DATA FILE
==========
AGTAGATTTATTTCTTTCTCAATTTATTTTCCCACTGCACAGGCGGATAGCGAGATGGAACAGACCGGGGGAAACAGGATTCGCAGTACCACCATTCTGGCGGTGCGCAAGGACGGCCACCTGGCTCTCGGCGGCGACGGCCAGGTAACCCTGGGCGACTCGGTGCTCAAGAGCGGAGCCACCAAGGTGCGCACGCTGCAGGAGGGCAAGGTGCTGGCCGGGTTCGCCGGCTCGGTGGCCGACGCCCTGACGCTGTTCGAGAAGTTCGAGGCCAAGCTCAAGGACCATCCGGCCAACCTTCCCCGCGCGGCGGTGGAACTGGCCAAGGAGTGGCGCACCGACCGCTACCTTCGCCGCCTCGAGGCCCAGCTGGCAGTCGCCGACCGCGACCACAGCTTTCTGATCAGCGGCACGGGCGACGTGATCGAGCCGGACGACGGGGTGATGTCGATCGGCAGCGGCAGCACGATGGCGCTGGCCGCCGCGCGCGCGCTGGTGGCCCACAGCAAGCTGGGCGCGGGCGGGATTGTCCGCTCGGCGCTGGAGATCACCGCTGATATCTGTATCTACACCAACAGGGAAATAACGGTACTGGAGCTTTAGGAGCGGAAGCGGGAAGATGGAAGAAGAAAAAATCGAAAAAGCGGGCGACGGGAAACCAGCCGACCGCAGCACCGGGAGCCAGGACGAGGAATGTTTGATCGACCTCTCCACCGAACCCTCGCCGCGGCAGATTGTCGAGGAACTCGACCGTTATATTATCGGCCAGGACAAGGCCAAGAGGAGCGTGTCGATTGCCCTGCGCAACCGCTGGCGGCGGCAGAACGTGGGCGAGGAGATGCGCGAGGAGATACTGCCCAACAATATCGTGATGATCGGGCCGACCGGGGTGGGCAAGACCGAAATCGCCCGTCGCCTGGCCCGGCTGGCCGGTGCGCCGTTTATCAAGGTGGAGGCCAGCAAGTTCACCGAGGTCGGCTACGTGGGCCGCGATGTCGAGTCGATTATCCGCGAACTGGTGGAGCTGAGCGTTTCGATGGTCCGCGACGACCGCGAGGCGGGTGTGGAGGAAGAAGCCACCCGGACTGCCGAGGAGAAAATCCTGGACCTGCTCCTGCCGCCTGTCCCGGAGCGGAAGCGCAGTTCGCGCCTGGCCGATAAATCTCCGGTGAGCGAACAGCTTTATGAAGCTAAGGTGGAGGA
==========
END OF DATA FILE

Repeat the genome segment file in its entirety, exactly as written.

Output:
AGTAGATTTATTTCTTTCTCAATTTATTTTCCCACTGCACAGGCGGATAGCGAGATGGAACAGACCGGGGGAAACAGGATTCGCAGTACCACCATTCTGGCGGTGCGCAAGGACGGCCACCTGGCTCTCGGCGGCGACGGCCAGGTAACCCTGGGCGACTCGGTGCTCAAGAGCGGAGCCACCAAGGTGCGCACGCTGCAGGAGGGCAAGGTGCTGGCCGGGTTCGCCGGCTCGGTGGCCGACGCCCTGACGCTGTTCGAGAAGTTCGAGGCCAAGCTCAAGGACCATCCGGCCAACCTTCCCCGCGCGGCGGTGGAACTGGCCAAGGAGTGGCGCACCGACCGCTACCTTCGCCGCCTCGAGGCCCAGCTGGCAGTCGCCGACCGCGACCACAGCTTTCTGATCAGCGGCACGGGCGACGTGATCGAGCCGGACGACGGGGTGATGTCGATCGGCAGCGGCAGCACGATGGCGCTGGCCGCCGCGCGCGCGCTGGTGGCCCACAGCAAGCTGGGCGCGGGCGGGATTGTCCGCTCGGCGCTGGAGATCACCGCTGATATCTGTATCTACACCAACAGGGAAATAACGGTACTGGAGCTTTAGGAGCGGAAGCGGGAAGATGGAAGAAGAAAAAATCGAAAAAGCGGGCGACGGGAAACCAGCCGACCGCAGCACCGGGAGCCAGGACGAGGAATGTTTGATCGACCTCTCCACCGAACCCTCGCCGCGGCAGATTGTCGAGGAACTCGACCGTTATATTATCGGCCAGGACAAGGCCAAGAGGAGCGTGTCGATTGCCCTGCGCAACCGCTGGCGGCGGCAGAACGTGGGCGAGGAGATGCGCGAGGAGATACTGCCCAACAATATCGTGATGATCGGGCCGACCGGGGTGGGCAAGACCGAAATCGCCCGTCGCCTGGCCCGGCTGGCCGGTGCGCCGTTTATCAAGGTGGAGGCCAGCAAGTTCACCGAGGTCGGCTACGTGGGCCGCGATGTCGAGTCGATTATCCGCGAACTGGTGGAGCTGAGCGTTTCGATGGTCCGCGACGACCGCGAGGCGGGTGTGGAGGAAGAAGCCACCCGGACTGCCGAGGAGAAAATCCTGGACCTGCTCCTGCCGCCTGTCCCGGAGCGGAAGCGCAGTTCGCGCCTGGCCGATAAATCTCCGGTGAGCGAACAGCTTTATGAAGCTAAGGTGGAGGA